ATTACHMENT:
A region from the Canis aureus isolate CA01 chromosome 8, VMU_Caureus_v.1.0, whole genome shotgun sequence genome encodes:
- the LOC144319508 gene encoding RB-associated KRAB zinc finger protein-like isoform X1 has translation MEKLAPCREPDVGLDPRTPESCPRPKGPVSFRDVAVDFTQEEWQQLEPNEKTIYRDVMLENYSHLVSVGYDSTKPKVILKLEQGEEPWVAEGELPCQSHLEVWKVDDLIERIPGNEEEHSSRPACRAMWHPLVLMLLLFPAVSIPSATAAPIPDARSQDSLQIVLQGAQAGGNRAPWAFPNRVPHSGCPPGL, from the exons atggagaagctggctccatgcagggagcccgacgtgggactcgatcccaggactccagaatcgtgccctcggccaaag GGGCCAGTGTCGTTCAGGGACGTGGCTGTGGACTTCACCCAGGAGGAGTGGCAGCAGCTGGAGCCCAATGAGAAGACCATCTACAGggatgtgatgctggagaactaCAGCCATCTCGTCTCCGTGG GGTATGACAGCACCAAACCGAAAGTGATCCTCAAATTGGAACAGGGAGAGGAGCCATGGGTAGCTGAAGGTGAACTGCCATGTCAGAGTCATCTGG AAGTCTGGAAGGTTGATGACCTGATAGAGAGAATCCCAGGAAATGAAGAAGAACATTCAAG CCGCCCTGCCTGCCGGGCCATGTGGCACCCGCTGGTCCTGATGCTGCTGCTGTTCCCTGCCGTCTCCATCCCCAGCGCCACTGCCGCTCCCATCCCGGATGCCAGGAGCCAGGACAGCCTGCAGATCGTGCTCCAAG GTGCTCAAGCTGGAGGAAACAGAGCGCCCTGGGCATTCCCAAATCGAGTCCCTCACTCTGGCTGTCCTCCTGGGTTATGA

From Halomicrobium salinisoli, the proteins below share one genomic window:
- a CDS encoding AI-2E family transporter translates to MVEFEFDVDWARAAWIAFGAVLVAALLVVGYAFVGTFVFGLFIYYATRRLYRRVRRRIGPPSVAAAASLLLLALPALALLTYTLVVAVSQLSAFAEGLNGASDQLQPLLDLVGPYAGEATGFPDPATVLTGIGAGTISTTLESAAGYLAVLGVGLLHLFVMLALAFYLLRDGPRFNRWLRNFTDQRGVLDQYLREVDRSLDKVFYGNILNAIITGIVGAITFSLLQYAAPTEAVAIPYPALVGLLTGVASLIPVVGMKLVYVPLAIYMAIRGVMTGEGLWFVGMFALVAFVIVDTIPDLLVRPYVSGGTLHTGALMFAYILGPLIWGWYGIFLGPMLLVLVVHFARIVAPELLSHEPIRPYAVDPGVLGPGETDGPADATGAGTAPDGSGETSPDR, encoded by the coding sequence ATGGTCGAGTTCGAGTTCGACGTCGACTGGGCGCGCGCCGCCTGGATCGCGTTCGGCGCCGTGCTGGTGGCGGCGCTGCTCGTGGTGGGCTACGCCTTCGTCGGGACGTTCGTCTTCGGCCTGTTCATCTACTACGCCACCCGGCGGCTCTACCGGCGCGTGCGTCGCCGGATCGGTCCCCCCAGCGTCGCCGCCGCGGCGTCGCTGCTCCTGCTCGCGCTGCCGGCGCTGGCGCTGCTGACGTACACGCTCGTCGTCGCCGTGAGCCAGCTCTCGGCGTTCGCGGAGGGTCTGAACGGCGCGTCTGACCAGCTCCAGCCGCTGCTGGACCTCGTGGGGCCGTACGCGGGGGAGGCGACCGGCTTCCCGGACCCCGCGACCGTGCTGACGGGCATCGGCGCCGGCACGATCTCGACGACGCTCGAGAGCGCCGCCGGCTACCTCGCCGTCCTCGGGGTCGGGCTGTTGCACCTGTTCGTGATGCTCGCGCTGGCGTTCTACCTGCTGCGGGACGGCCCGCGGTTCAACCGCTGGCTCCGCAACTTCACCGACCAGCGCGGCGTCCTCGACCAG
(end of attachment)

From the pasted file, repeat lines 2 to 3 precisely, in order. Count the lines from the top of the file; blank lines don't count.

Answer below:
- the LOC144319508 gene encoding RB-associated KRAB zinc finger protein-like isoform X1 has translation MEKLAPCREPDVGLDPRTPESCPRPKGPVSFRDVAVDFTQEEWQQLEPNEKTIYRDVMLENYSHLVSVGYDSTKPKVILKLEQGEEPWVAEGELPCQSHLEVWKVDDLIERIPGNEEEHSSRPACRAMWHPLVLMLLLFPAVSIPSATAAPIPDARSQDSLQIVLQGAQAGGNRAPWAFPNRVPHSGCPPGL, from the exons atggagaagctggctccatgcagggagcccgacgtgggactcgatcccaggactccagaatcgtgccctcggccaaag GGGCCAGTGTCGTTCAGGGACGTGGCTGTGGACTTCACCCAGGAGGAGTGGCAGCAGCTGGAGCCCAATGAGAAGACCATCTACAGggatgtgatgctggagaactaCAGCCATCTCGTCTCCGTGG GGTATGACAGCACCAAACCGAAAGTGATCCTCAAATTGGAACAGGGAGAGGAGCCATGGGTAGCTGAAGGTGAACTGCCATGTCAGAGTCATCTGG AAGTCTGGAAGGTTGATGACCTGATAGAGAGAATCCCAGGAAATGAAGAAGAACATTCAAG CCGCCCTGCCTGCCGGGCCATGTGGCACCCGCTGGTCCTGATGCTGCTGCTGTTCCCTGCCGTCTCCATCCCCAGCGCCACTGCCGCTCCCATCCCGGATGCCAGGAGCCAGGACAGCCTGCAGATCGTGCTCCAAG GTGCTCAAGCTGGAGGAAACAGAGCGCCCTGGGCATTCCCAAATCGAGTCCCTCACTCTGGCTGTCCTCCTGGGTTATGA

From Halomicrobium salinisoli, the proteins below share one genomic window: